A woman in Alabama who was missing for 12 days was later found dead in a parked, uninhabited police car in Huntsville, police said.
According to the Huntsville Police Department, an officer discovered the body of 29-year-old Christina Nances in the van, which was parked in a police station, on October 7th.
Nance’s family had not seen her since September 25 and reported her missing on October 2. A police officer discovered her body five days later. City cameras captured Nance, who entered the vacant van around noon. 12:30 a.m. Sept. 25, Huntsville Deputy Chief of Police Dewayne McCarver told reporters at a news conference last week.
Autopsy results from Madison County, Ala., Forensic office showed no fault or trauma in Nance’s death, according to police.
Her official cause of death will be determined by the Alabama State Medical Examiner once additional tests are completed.
Family members who saw the surveillance footage in the parking lot prior to the press conference are now calling for an investigation into her death.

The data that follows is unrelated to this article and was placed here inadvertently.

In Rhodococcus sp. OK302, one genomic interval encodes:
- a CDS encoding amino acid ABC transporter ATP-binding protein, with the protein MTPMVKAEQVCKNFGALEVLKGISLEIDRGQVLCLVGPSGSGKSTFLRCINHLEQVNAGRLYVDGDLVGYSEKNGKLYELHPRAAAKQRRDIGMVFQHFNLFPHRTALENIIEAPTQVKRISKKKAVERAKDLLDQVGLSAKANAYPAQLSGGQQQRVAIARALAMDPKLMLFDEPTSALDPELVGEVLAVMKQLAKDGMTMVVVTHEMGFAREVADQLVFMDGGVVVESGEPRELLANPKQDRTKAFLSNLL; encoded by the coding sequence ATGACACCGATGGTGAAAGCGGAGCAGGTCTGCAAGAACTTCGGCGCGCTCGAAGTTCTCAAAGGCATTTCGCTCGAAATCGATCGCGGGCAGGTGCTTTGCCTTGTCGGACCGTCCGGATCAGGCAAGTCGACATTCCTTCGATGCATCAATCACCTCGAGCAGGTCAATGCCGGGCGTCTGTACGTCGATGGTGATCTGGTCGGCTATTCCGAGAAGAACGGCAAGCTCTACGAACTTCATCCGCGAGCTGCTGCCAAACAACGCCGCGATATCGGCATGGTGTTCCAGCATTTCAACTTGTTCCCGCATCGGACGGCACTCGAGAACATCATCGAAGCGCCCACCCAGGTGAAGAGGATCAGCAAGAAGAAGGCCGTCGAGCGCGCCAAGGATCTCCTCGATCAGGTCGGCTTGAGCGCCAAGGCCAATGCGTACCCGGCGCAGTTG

“The video was not clear enough to indicate that it was our sister Christina Nance” who climbed into the van, her sister Whitney Nance told the local news station WAFF.
The surveillance footage released Friday shows Nance walking around a parking lot, lying in the bushes and sitting on the hood of a police car.
McCarver said she later walked up to other parked and uninhabited vehicles for about 10 minutes before getting into the parked police car. According to the video footage, it appears that no one else was present when Nance entered the van.
The officer who found Nance’s body says they observed shoes next to the parked van, approached the vehicle and spotted her body inside.
McCarver told reporters the van was unlocked, which violates “departmental policy” and “should not have happened.”
“All city vehicles should remain locked whenever they are not in use or occupied,” McCarver said. “Sometimes you just have to say it was something that shouldn’t have happened. It did.”
According to the police, the police car was bought in 1995 and was originally used to transport prisoners in prison. But in the early 2000s, the van was recycled and used by employees to “transfer evidence” approved for destruction from approved investigations.
“Because of its original design, it does not have handles inside. It was made to transport inmates,” McCarver said. “You can not quit once you are inside.”
The van was last used in March 2021, police say.
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